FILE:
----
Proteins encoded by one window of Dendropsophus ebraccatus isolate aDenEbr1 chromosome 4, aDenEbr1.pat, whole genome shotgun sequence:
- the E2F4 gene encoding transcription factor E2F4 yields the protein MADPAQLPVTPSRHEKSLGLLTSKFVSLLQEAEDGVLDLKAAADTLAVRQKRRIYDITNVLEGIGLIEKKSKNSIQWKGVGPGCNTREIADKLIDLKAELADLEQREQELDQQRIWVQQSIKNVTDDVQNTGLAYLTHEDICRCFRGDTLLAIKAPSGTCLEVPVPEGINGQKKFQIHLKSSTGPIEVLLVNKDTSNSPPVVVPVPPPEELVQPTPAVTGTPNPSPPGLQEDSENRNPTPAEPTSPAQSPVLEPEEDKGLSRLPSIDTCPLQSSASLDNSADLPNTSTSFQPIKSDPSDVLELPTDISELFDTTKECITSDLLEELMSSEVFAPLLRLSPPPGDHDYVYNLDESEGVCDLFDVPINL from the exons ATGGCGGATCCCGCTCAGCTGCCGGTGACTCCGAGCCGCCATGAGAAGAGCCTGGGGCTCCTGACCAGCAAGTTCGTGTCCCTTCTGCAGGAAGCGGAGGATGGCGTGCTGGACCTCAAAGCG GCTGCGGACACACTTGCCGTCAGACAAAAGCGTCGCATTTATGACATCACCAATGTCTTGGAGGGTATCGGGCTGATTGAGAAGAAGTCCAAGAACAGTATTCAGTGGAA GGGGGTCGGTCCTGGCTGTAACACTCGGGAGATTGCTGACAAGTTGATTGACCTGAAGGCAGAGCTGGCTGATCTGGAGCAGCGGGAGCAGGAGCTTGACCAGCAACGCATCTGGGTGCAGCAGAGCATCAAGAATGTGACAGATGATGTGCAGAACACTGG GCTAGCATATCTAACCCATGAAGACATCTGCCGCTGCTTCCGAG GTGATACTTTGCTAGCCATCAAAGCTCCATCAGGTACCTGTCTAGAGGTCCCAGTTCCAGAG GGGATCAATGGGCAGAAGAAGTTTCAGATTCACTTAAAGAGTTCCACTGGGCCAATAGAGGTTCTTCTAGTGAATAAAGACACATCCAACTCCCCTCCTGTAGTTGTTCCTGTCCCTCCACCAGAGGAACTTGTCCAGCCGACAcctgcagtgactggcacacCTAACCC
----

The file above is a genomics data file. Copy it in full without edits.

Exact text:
Proteins encoded by one window of Dendropsophus ebraccatus isolate aDenEbr1 chromosome 4, aDenEbr1.pat, whole genome shotgun sequence:
- the E2F4 gene encoding transcription factor E2F4 yields the protein MADPAQLPVTPSRHEKSLGLLTSKFVSLLQEAEDGVLDLKAAADTLAVRQKRRIYDITNVLEGIGLIEKKSKNSIQWKGVGPGCNTREIADKLIDLKAELADLEQREQELDQQRIWVQQSIKNVTDDVQNTGLAYLTHEDICRCFRGDTLLAIKAPSGTCLEVPVPEGINGQKKFQIHLKSSTGPIEVLLVNKDTSNSPPVVVPVPPPEELVQPTPAVTGTPNPSPPGLQEDSENRNPTPAEPTSPAQSPVLEPEEDKGLSRLPSIDTCPLQSSASLDNSADLPNTSTSFQPIKSDPSDVLELPTDISELFDTTKECITSDLLEELMSSEVFAPLLRLSPPPGDHDYVYNLDESEGVCDLFDVPINL from the exons ATGGCGGATCCCGCTCAGCTGCCGGTGACTCCGAGCCGCCATGAGAAGAGCCTGGGGCTCCTGACCAGCAAGTTCGTGTCCCTTCTGCAGGAAGCGGAGGATGGCGTGCTGGACCTCAAAGCG GCTGCGGACACACTTGCCGTCAGACAAAAGCGTCGCATTTATGACATCACCAATGTCTTGGAGGGTATCGGGCTGATTGAGAAGAAGTCCAAGAACAGTATTCAGTGGAA GGGGGTCGGTCCTGGCTGTAACACTCGGGAGATTGCTGACAAGTTGATTGACCTGAAGGCAGAGCTGGCTGATCTGGAGCAGCGGGAGCAGGAGCTTGACCAGCAACGCATCTGGGTGCAGCAGAGCATCAAGAATGTGACAGATGATGTGCAGAACACTGG GCTAGCATATCTAACCCATGAAGACATCTGCCGCTGCTTCCGAG GTGATACTTTGCTAGCCATCAAAGCTCCATCAGGTACCTGTCTAGAGGTCCCAGTTCCAGAG GGGATCAATGGGCAGAAGAAGTTTCAGATTCACTTAAAGAGTTCCACTGGGCCAATAGAGGTTCTTCTAGTGAATAAAGACACATCCAACTCCCCTCCTGTAGTTGTTCCTGTCCCTCCACCAGAGGAACTTGTCCAGCCGACAcctgcagtgactggcacacCTAACCC